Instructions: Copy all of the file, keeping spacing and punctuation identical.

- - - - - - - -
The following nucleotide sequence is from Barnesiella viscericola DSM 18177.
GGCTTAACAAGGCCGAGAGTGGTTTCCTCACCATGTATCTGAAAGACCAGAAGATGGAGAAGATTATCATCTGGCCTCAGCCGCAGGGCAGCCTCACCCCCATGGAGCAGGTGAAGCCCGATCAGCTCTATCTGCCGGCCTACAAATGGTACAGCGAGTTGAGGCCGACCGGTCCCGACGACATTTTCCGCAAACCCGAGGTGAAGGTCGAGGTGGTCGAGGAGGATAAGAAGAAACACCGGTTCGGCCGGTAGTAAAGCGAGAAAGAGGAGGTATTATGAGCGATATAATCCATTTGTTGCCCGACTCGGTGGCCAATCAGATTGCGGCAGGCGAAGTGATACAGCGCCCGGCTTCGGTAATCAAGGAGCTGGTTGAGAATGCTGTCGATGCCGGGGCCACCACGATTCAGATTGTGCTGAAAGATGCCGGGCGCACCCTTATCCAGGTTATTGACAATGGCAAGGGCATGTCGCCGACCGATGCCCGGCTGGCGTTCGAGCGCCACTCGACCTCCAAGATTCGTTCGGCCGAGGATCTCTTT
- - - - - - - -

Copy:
The following nucleotide sequence is from Barnesiella viscericola DSM 18177.
GGCTTAACAAGGCCGAGAGTGGTTTCCTCACCATGTATCTGAAAGACCAGAAGATGGAGAAGATTATCATCTGGCCTCAGCCGCAGGGCAGCCTCACCCCCATGGAGCAGGTGAAGCCCGATCAGCTCTATCTGCCGGCCTACAAATGGTACAGCGAGTTGAGGCCGACCGGTCCCGACGACATTTTCCGCAAACCCGAGGTGAAGGTCGAGGTGGTCGAGGAGGATAAGAAGAAACACCGGTTCGGCCGGTAGTAAAGCGAGAAAGAGGAGGTATTATGAGCGATATAATCCATTTGTTGCCCGACTCGGTGGCCAATCAGATTGCGGCAGGCGAAGTGATACAGCGCCCGGCTTCGGTAATCAAGGAGCTGGTTGAGAATGCTGTCGATGCCGGGGCCACCACGATTCAGATTGTGCTGAAAGATGCCGGGCGCACCCTTATCCAGGTTATTGACAATGGCAAGGGCATGTCGCCGACCGATGCCCGGCTGGCGTTCGAGCGCCACTCGACCTCCAAGATTCGTTCGGCCGAGGATCTCTTT